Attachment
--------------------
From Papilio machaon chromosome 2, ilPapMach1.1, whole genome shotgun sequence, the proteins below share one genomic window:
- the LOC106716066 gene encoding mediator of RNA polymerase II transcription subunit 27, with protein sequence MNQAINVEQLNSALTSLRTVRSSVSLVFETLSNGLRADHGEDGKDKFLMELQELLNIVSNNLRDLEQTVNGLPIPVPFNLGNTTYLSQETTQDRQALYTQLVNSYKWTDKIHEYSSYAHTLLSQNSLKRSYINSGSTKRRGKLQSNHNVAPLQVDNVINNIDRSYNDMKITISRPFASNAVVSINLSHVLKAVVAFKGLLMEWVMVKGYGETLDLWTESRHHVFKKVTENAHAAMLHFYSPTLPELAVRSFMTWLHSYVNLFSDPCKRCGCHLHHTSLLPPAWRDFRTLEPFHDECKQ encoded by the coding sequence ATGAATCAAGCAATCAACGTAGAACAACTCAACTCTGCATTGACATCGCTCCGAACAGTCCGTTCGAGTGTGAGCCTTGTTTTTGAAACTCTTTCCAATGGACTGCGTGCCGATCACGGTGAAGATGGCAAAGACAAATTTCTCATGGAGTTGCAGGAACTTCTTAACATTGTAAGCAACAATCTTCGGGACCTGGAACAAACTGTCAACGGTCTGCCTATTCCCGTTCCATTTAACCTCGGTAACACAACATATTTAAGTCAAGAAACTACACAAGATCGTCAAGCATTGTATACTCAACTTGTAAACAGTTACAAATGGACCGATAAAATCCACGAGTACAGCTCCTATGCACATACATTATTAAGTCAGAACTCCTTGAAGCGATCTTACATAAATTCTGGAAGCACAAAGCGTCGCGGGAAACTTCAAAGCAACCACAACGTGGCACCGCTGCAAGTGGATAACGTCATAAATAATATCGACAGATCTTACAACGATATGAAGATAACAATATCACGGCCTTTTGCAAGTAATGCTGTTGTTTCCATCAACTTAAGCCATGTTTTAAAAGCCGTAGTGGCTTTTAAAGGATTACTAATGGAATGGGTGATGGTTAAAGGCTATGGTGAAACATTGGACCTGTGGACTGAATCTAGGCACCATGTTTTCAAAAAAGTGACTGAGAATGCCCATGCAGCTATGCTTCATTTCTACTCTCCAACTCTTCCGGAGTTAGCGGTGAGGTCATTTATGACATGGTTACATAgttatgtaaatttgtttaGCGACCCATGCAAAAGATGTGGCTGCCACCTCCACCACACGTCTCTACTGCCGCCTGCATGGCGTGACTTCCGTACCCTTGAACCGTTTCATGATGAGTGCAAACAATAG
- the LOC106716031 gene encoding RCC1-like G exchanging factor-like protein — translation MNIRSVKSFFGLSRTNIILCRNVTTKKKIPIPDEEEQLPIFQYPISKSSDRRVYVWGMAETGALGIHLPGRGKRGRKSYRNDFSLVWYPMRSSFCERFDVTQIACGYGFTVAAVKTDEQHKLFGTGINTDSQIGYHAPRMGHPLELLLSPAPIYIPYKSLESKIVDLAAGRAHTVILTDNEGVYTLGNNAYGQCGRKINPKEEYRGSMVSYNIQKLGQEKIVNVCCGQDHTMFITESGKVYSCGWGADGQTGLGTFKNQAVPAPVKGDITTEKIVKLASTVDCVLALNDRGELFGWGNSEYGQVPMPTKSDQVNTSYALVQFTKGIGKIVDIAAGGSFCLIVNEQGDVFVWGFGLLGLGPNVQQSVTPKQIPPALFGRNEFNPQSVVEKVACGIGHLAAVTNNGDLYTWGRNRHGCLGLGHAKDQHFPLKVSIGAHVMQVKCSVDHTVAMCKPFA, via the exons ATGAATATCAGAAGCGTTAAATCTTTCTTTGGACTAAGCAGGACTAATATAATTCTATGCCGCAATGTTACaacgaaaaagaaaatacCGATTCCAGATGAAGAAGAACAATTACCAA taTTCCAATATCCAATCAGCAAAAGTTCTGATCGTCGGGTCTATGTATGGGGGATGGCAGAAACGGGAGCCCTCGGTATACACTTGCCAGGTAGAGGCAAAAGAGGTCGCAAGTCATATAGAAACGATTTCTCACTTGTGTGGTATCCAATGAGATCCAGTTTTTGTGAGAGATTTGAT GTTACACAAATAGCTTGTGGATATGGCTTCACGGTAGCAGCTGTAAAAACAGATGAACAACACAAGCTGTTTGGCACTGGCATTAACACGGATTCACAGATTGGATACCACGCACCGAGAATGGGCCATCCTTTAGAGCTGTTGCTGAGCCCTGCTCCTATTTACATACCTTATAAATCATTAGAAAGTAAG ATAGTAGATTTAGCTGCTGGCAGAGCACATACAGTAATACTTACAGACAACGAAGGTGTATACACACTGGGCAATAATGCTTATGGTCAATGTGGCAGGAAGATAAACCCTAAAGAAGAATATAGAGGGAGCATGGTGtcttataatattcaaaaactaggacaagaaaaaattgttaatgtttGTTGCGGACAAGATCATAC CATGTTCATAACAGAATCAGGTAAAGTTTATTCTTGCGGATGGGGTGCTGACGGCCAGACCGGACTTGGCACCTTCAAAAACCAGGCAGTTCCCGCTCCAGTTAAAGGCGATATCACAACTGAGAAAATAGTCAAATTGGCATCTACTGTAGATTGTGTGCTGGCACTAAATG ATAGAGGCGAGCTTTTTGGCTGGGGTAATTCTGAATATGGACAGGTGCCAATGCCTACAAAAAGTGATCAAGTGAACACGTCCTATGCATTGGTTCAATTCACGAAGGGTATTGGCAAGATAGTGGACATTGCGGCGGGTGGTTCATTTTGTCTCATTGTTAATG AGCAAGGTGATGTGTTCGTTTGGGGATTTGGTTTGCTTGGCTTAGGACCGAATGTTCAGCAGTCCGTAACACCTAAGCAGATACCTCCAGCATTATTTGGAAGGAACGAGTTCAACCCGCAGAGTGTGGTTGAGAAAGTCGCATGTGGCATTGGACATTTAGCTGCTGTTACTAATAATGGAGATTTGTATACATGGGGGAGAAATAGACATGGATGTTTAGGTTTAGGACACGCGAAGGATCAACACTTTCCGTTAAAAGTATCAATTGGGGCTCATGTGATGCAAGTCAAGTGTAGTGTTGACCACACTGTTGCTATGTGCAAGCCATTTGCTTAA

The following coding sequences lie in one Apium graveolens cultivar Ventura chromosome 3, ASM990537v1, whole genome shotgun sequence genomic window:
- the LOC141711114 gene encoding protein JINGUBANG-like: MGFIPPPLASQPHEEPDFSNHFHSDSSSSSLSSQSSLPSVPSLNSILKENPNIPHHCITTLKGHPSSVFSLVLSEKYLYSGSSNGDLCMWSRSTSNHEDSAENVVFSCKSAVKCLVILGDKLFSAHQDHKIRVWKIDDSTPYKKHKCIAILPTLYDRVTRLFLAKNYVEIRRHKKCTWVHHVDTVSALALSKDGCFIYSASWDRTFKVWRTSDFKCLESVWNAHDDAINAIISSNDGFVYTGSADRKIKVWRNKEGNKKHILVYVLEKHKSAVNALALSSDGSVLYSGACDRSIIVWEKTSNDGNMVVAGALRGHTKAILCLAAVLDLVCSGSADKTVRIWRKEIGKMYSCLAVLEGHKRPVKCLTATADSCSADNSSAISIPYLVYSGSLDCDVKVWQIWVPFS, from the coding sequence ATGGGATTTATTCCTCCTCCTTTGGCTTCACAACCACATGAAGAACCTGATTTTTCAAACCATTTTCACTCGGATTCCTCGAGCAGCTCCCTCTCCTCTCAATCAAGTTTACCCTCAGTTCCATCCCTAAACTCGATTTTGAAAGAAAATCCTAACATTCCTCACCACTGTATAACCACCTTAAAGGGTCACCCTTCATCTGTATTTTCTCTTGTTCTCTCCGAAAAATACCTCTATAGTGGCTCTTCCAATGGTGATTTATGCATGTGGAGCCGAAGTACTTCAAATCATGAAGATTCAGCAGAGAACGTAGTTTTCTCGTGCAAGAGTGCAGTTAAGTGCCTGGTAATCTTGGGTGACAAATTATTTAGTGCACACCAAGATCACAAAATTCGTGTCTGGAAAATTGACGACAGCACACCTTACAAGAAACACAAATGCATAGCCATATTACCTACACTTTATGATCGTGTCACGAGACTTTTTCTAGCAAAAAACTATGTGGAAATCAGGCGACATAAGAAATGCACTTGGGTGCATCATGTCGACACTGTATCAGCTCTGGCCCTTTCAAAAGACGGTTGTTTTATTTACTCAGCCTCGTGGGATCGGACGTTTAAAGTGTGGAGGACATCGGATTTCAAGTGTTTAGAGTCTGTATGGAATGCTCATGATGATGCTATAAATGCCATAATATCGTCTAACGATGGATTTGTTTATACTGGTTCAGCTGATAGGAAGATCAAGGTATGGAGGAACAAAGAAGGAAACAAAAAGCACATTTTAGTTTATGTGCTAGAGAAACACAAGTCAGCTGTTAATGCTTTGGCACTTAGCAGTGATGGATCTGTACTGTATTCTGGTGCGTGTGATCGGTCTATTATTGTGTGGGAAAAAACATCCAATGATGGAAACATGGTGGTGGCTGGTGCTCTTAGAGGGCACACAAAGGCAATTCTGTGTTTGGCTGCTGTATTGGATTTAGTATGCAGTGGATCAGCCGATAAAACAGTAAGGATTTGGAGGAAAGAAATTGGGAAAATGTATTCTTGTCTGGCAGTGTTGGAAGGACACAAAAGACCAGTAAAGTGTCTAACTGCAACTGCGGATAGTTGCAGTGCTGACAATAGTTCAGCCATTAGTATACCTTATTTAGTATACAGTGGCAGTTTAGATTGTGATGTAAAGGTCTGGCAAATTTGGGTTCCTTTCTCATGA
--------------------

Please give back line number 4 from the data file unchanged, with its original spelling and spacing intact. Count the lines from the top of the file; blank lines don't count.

The following coding sequences lie in one Apium graveolens cultivar Ventura chromosome 3, ASM990537v1, whole genome shotgun sequence genomic window: